The government’s aggressive counterterrorism stance has influenced actions and policies outside the United States. The Author’s exploration of counterterrorism policies in the United States include: criminal ...


Transnationalizing Comparative Law, Ralf Michaels Jan 2015

Transnationalizing Comparative Law, Ralf Michaels

Faculty Scholarship

Comparative law will not die in the 21st century, but nor can it remain unchanged. Comparative law as we have it today still retains its roots in 1900: it is focused on states, on positive law, and on a scientific approach. Comparative law in the age of transnationalism will have to transnationalize: it must move beyond the state, it must move beyond positive law, and it must endorse cultural approaches. We must retain our critique of legal nationalism, but we must add our critique of uncritical legal universalism.


Foreign Relations Law And The Purported Shift Away From "Exceptionalism", Curtis A. Bradley Jan 2015

Foreign Relations Law And The Purported Shift Away From "Exceptionalism", Curtis A. Bradley

Faculty Scholarship

In prior writings, I coined the term “foreign relations exceptionalism” to refer to the view that the federal government’s foreign affairs powers are subject to a different, and generally more relaxed, set of constitutional restraints than those that govern its domestic powers. In a recent article in the Harvard Law Review, The Normalization of Foreign Relations Law, the authors contend that during the past twenty-five years there has been a revolutionary shift away from foreign relations exceptionalism, that this “normalization” trend is likely to continue, and that this development should be welcomed and encouraged. This essay points out various ...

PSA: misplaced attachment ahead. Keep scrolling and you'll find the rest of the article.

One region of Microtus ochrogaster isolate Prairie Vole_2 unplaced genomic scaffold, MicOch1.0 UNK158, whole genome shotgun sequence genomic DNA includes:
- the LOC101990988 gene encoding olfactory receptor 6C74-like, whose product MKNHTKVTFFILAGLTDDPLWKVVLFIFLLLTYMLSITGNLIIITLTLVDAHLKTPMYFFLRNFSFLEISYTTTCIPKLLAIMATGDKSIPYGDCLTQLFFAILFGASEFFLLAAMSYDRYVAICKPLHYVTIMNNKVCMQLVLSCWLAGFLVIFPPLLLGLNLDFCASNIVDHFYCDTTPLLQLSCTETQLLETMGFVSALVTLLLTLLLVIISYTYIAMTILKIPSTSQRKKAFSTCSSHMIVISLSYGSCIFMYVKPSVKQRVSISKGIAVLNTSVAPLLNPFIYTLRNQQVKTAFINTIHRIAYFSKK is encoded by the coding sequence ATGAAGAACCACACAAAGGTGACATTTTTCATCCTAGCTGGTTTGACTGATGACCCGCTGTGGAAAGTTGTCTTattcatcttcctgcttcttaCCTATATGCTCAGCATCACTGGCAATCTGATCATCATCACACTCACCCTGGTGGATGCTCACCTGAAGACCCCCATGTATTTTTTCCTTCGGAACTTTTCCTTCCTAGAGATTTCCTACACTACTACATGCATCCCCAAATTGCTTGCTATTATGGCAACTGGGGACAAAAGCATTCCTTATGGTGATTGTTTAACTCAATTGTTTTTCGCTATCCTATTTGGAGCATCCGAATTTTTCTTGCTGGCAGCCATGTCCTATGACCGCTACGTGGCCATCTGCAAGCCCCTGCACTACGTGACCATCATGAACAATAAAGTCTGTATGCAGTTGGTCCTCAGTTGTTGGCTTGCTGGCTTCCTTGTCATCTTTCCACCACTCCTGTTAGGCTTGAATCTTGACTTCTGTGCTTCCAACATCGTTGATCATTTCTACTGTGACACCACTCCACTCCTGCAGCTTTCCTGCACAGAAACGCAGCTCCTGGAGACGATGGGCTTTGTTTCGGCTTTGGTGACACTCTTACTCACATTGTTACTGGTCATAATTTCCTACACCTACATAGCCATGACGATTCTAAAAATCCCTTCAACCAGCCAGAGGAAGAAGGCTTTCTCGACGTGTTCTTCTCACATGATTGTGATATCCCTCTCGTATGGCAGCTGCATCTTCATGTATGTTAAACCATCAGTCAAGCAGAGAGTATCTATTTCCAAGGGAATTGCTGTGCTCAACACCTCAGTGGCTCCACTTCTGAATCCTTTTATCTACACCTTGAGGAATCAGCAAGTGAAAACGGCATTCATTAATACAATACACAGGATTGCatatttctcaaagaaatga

Brief For Foreign And Comparative Law Experts Harold Hongju Koh Et Al. As Amici Curiae In Support Of Petitioners, Harold Hongju Koh, Thomas Buergenthal, Sarah H. Cleveland, Laurence R. Helfer, Ryan Goodman, Sujit Choudhry Jan 2015

Brief For Foreign And Comparative Law Experts Harold Hongju Koh Et Al. As Amici Curiae In Support Of Petitioners, Harold Hongju Koh, Thomas Buergenthal, Sarah H. Cleveland, Laurence R. Helfer, Ryan Goodman, Sujit Choudhry

Faculty Scholarship

No abstract provided.


On The Ninth Circuit's New Definition Of Piracy: Japanese Whalers V. The Sea Shepherd-Who Are The Real "Pirates" (I.E. Plunderers)?, Barry H. Dubner, Claudia Pastorius Jan 2014

On The Ninth Circuit's New Definition Of Piracy: Japanese Whalers V. The Sea Shepherd-Who Are The Real "Pirates" (I.E. Plunderers)?, Barry H. Dubner, Claudia Pastorius

Faculty Scholarship

No abstract provided.